More than 60 protesters greeted Trudeau

More than 60 protesters greeted Trudeau

We challenged Trudeau’s determination to twin the Trans Mountain pipeline

More than 60 protesters greeted Trudeau

The Citizen’s Aug. 8 lead story “Trudeau gets warm Duncan welcome”, chronicling the prime minister’s Aug. 4 visit to the BC Forest Discovery Centre, gave only passing reference to “some protestors” greeting his motorcade. There were in fact over 60 protestors of all ages lining both sides of the road leading into the Forest Discovery Centre holding signs and chanting our displeasure with Trudeau’s $4.5 billion bailout of Kinder Morgan and his betrayal of B.C.’s First Nations.

We challenged Trudeau’s determination to twin the Trans Mountain pipeline asking, “What happened to “only communities can give consent”? If completed, that pipeline will bring diluted bitumen, the stuff nobody knows how to clean up, through numerous unceded and traditional First Nations territories, without their permission, and across numerous fish-bearing rivers and streams at risk of irreparable damage from a spill. We reminded Trudeau of our endangered resident orcas. If diluted bitumen makes it to tide-water and is shipped out of Vancouver, it will increase tanker traffic in the Salish Sea seven-fold. Never mind the real risk of a spill. According to marine scientists, increased traffic and noise alone is likely to push our resident orcas to extinction. Then there’s the kicker of climate change. If that diluted bitumen gets shipped, refined and burned, regardless of which side of the Pacific this combustion occurs, the hope of meeting our Paris climate commitments is gone. We and our children — Trudeau’s children too — will be living in a dangerously climate-unstable world, with more dry rivers and burning forests, one that’s shot well past the 2 C upper limit scientist have been warning us about for decades.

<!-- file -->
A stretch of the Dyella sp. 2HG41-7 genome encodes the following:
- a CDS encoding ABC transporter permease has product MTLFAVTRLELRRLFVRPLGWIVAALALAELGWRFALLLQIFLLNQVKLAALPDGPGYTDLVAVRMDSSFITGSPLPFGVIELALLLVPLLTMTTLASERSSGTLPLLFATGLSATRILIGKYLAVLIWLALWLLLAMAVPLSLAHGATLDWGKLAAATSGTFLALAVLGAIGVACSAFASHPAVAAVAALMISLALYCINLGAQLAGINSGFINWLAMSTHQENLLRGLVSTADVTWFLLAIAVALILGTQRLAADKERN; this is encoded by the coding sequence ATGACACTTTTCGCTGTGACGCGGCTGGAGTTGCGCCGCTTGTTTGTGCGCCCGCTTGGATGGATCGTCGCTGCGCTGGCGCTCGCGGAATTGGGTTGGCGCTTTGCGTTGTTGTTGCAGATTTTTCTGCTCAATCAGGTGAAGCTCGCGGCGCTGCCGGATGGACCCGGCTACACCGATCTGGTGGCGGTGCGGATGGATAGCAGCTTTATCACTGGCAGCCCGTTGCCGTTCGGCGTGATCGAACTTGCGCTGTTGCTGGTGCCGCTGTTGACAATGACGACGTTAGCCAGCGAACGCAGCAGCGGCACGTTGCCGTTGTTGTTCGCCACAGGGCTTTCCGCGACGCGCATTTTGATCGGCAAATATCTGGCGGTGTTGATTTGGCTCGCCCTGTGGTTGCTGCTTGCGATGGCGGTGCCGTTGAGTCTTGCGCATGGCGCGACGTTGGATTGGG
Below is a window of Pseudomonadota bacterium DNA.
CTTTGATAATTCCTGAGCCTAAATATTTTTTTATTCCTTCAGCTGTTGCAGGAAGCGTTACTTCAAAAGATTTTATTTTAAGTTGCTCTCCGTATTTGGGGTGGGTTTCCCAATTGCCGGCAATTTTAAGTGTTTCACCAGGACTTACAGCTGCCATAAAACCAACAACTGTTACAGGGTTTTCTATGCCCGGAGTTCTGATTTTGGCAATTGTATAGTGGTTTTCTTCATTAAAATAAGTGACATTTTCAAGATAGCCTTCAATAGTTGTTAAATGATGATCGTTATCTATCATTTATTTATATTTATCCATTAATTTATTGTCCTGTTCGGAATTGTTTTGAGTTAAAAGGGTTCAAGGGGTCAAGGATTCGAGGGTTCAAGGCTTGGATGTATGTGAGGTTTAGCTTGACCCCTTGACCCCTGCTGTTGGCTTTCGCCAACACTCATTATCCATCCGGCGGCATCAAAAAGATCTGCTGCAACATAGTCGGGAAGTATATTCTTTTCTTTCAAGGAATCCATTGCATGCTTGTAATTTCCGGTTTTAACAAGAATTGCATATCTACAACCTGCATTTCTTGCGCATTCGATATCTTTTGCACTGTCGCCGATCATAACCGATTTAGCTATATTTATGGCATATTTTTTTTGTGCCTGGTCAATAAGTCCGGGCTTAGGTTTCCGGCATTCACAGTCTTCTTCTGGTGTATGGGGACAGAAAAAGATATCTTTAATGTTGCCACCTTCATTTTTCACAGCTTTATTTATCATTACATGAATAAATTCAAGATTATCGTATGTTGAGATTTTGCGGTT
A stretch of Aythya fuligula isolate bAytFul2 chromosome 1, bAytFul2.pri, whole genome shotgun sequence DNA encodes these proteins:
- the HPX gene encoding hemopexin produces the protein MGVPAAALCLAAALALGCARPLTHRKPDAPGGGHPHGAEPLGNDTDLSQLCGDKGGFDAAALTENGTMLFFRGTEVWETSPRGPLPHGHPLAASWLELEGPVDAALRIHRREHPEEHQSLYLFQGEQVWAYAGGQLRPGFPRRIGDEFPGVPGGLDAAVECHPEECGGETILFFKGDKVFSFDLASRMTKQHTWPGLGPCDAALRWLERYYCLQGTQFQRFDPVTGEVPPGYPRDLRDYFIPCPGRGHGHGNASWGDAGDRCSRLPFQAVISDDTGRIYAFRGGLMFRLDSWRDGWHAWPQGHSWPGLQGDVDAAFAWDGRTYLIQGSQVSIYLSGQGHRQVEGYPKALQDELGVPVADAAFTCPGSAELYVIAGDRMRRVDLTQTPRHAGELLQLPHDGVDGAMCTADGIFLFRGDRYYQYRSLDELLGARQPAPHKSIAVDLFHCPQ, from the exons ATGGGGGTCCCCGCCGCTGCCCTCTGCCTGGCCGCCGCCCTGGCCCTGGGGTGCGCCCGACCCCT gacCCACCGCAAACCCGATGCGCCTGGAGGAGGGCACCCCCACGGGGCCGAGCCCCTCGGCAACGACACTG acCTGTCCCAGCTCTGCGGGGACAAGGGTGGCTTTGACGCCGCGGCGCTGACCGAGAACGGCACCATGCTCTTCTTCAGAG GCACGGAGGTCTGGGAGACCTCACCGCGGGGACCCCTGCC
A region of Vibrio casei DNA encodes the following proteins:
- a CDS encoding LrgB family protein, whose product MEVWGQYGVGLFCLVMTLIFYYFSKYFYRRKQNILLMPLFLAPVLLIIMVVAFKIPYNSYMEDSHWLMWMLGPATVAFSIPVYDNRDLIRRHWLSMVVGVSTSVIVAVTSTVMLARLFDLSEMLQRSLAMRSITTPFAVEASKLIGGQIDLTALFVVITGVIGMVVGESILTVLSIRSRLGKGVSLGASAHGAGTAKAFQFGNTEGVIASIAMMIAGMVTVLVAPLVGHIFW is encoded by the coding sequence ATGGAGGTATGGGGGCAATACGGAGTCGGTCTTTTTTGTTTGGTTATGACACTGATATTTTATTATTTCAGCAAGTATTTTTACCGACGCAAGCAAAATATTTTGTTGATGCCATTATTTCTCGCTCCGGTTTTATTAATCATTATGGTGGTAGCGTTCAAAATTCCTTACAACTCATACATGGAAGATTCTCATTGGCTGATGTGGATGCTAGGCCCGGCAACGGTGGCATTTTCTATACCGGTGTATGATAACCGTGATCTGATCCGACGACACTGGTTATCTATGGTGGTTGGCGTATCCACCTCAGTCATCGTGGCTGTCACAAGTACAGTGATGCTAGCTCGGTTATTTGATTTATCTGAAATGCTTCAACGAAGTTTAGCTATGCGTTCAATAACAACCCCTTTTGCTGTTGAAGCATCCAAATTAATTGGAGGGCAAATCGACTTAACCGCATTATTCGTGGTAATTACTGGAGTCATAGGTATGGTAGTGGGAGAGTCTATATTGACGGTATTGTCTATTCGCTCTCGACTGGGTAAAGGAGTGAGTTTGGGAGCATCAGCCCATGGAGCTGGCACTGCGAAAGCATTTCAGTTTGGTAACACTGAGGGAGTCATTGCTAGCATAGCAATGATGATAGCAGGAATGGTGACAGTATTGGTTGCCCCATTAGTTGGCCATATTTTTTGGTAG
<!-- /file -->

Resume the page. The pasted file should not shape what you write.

As you reported, on Aug. 4 Trudeau came out with his usual line about us not having to choose between what’s good for the environment and what’s good for the economy. He can say this as often as he likes and it doesn’t make it true. Canada has committed to reducing greenhouse gas emissions to 30 per cent below 2005 levels by 2030 and to an 80 per cent reduction by 2050. These reductions are necessary to have any hope of a climate that supports a stable economy into the future. It’s clear that we won’t reach these goals if we increase tar sands production, build more pipelines and burn increasing amounts of fossil fuels. Trudeau apparently didn’t have his number-crunchers on the job on Aug. 4 when he blithely referenced “the national plan to fight climate change”. Dramatically reducing mining, transportation and burning of oil, gas and coal and shifting to a war-level effort focused on transitioning to a renewable economy is essential or we are in deep trouble.

So yes, we had a few things to say to Mr. Trudeau. Interestingly national media coverage of Trudeau’s visit, including both on CBC and in the Financial Post, led with the headline “Trudeau dogged by pipeline protestors as he visits BC Forestry Centre”. Yes, lots of people were happy to shake hands and get a selfie with Justin, and many other local citizens were there to express our concerns.

Jane Kilthei

Cowichan Bay